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Features Live Action Movies

Sheep Without A Shepherd (Wu Sha)

Director – Sam Quah – 2019 – China – Cert. 15 – 112m

*****

A family stands together when their daughter kills the local police chief’s son who is both a rapist and blackmailer – available to rent online in the new Chinese Cinema Season 2021 in the UK & Ireland.

This opens with a prison break in which the escapee ends up interred in a coffin next to the corpse of the man who was trying to get him out. That turns out to be a story told by Li Wiejie or Jie for short (Xiao Yang), an insatiable watcher of detective and crime thrillers. The film lays its cinematic cards on the table almost immediately by referencing Hitchcock, montage, sound effects, excitement and The Shawshank Redemption (Frank Darabont, 1994). Sheep Without A Shepherd is in thrall to the West’s suspense movies and plays out like one while at the same time retaining its distinctive Chinese character with its emphasis on the importance of family ties and loyalty.

Jie and his wife (Tan Zhuo) run a small store in Thailand. Their daughter Ping known in the family as PingPing (Audrey Hui) persuades dad to fund her to go to summer camp where she is drugged and videoed being gang-raped by privileged brat Su Cha (Beety) and his pals.… Read the rest

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Features Live Action Movies

The Intruder (El Prófugo)

Director – Natalia Meta – 2020 – Argentina, Mexico – Cert. – 95m

***1/2

A woman moves between dreams and reality as she starts to fear that a foreign entity may be taking her over – on BFI Player as part of the BFI London Film Festival 2020 from 20.30 Monday, October 12th to 20.30 Thursday, October 15th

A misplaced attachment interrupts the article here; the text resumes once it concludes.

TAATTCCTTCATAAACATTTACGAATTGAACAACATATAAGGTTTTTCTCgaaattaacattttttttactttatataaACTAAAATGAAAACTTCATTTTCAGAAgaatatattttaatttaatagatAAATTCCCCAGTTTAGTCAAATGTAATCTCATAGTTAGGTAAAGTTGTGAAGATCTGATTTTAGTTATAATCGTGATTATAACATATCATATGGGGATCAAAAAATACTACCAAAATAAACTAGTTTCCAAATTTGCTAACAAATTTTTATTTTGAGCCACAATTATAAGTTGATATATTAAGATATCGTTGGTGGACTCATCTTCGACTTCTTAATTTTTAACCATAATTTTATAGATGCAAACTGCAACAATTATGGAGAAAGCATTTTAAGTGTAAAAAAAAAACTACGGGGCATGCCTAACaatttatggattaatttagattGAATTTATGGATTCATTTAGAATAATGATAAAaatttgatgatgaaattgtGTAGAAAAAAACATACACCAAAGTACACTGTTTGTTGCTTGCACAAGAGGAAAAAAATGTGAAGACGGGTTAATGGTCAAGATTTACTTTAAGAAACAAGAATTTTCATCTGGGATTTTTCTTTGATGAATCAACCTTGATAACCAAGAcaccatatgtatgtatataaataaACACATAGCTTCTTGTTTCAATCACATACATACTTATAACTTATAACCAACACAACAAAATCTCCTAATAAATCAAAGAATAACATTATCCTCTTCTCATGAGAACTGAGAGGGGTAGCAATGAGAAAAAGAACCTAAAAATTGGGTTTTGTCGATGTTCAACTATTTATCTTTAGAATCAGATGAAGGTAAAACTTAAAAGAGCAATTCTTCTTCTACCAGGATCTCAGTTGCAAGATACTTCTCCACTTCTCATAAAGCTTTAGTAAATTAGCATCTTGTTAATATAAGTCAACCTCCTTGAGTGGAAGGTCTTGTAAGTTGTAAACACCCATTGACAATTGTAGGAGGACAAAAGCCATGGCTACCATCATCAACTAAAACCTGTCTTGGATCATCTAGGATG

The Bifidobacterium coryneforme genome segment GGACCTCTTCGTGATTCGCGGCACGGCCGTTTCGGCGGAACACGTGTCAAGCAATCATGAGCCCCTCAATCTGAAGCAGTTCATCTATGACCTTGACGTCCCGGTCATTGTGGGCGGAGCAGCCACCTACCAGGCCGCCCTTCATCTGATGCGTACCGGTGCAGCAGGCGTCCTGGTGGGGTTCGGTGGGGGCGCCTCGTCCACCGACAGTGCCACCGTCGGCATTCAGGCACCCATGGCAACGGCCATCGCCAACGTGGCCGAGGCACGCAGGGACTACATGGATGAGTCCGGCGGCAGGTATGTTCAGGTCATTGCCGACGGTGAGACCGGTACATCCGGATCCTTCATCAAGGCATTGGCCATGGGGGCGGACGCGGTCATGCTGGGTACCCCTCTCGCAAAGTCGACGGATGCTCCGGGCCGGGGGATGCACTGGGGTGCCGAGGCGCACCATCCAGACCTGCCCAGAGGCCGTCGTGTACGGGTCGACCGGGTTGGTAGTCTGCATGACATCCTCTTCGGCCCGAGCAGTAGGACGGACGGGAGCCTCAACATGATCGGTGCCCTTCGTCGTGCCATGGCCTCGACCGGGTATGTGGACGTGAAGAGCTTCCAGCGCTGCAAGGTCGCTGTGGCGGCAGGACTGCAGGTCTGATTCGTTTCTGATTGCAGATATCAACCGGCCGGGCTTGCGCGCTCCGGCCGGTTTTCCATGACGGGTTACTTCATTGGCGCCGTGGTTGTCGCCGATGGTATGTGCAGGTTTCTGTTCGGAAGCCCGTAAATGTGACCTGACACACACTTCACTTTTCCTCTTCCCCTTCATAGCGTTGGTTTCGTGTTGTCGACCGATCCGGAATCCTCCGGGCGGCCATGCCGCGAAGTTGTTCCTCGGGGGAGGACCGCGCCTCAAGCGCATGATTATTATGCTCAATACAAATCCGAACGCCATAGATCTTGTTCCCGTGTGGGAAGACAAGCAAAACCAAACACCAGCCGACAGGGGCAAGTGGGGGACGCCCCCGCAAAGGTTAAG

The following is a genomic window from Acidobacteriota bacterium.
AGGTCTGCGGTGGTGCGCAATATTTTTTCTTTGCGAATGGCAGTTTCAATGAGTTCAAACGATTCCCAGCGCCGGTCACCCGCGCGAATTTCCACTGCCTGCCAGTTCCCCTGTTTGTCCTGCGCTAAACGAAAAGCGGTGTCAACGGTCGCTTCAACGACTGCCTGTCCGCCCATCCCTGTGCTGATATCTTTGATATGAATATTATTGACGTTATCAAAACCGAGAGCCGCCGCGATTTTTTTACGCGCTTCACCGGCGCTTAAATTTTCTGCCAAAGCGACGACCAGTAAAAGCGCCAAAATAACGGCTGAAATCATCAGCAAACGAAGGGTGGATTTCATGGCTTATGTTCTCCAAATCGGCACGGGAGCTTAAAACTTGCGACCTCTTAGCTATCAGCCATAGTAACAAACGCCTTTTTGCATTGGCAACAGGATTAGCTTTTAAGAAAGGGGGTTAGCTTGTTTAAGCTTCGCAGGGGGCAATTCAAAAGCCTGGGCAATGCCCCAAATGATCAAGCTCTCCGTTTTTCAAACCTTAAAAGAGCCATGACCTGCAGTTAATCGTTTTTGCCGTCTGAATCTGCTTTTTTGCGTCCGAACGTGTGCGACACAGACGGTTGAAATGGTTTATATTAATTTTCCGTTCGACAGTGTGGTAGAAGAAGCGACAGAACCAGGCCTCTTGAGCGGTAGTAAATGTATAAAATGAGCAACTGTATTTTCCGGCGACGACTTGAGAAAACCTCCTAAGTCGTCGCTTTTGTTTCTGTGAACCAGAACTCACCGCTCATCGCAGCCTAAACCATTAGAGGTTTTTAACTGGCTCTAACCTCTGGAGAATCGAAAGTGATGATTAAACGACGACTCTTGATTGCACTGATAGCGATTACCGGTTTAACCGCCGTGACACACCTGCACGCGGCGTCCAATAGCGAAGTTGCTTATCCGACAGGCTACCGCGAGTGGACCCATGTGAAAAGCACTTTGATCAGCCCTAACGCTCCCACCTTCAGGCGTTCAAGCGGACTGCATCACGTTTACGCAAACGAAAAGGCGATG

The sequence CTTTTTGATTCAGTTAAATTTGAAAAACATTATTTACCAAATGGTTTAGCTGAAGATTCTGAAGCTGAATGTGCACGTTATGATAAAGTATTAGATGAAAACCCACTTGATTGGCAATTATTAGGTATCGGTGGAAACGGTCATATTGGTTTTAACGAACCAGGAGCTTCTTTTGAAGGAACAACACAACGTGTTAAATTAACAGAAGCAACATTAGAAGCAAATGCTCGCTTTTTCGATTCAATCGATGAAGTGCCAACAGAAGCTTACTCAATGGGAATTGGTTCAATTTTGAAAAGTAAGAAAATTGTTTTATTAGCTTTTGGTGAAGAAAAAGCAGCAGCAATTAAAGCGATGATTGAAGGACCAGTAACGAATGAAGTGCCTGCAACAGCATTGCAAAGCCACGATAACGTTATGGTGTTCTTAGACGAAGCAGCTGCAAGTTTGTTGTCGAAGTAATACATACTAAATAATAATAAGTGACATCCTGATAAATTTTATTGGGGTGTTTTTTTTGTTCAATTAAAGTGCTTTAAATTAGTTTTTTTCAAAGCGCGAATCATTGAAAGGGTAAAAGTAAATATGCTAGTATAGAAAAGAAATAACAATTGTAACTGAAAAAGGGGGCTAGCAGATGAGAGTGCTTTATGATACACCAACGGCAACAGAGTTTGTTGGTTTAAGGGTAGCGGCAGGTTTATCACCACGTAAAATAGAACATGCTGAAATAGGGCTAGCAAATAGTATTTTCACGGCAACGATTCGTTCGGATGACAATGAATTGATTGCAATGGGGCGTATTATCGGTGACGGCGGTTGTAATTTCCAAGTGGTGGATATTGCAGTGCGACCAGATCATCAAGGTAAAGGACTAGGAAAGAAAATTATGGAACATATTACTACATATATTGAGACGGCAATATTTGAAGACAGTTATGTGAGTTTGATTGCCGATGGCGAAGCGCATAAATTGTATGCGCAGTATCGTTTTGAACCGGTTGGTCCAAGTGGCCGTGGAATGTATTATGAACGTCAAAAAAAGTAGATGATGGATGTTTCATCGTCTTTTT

This opens with a close up of a woman’s body bound in bondage gear. She speaks in Japanese and then somewhat disorientatingly (as if this disturbing imagery hadn’t already thrown you enough) in a different voice in Spanish. Voice actress Inés (Erica Rivas) is working in a dubbing theatre. “More powerful, Inés”, says the man in the booth. After a take or two more, he’s got what he needed and they move on to the next clip.

The film’s a bit like that. The opening is representative of what is to follow: a series of bravura and often disturbing sequences that suck you in and make you wonder exactly where the film will end up. As the sequences build, one on another, I was fully expecting this to be a five star review. Alas, the film didn’t seem to know how to end and the final scene, which needed to somehow pull everything together and make sense of the larger whole, quite simply didn’t.… Read the rest

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Animation Features Live Action Movies

The Pool

Director – Ping Lumpraploeng – 2018 – Thailand – 91m

****

Now on Shudder, 30 days FREE with promo code SHUTIN

Day (Theeradej Wongpuapan) wakes up. There’s a lot of blood. He’s at the bottom of a drained, six metres deep swimming pool with a crocodile advancing towards him. But how did he – and for that matter the crocodile – get there?

Flash back to six days earlier. Day and his girlfriend Koi (Ratnamon Ratchiratham) are working on a movie set. He looks after the swimming pool and as a bonus his dog Lucky has to heroically jump from the poolside over the water in the schedule’s very last shot. The dog leaps, the crew gets the shot, it’s a wrap, everyone’s happy. In fact, Day is so happy that when almost everyone else has gone, he dozes off on a lilo in the pool while its draining. When he wakes, the water level has gone down so far that he can’t get out. Somewhere on the ground nearby, a flier announces an escaped crocodile on the loose.

I review The Pool for DMovies.org in my LEAFF (London East Asia Film Festival) 2019 coverage. Now on Shudder.… Read the rest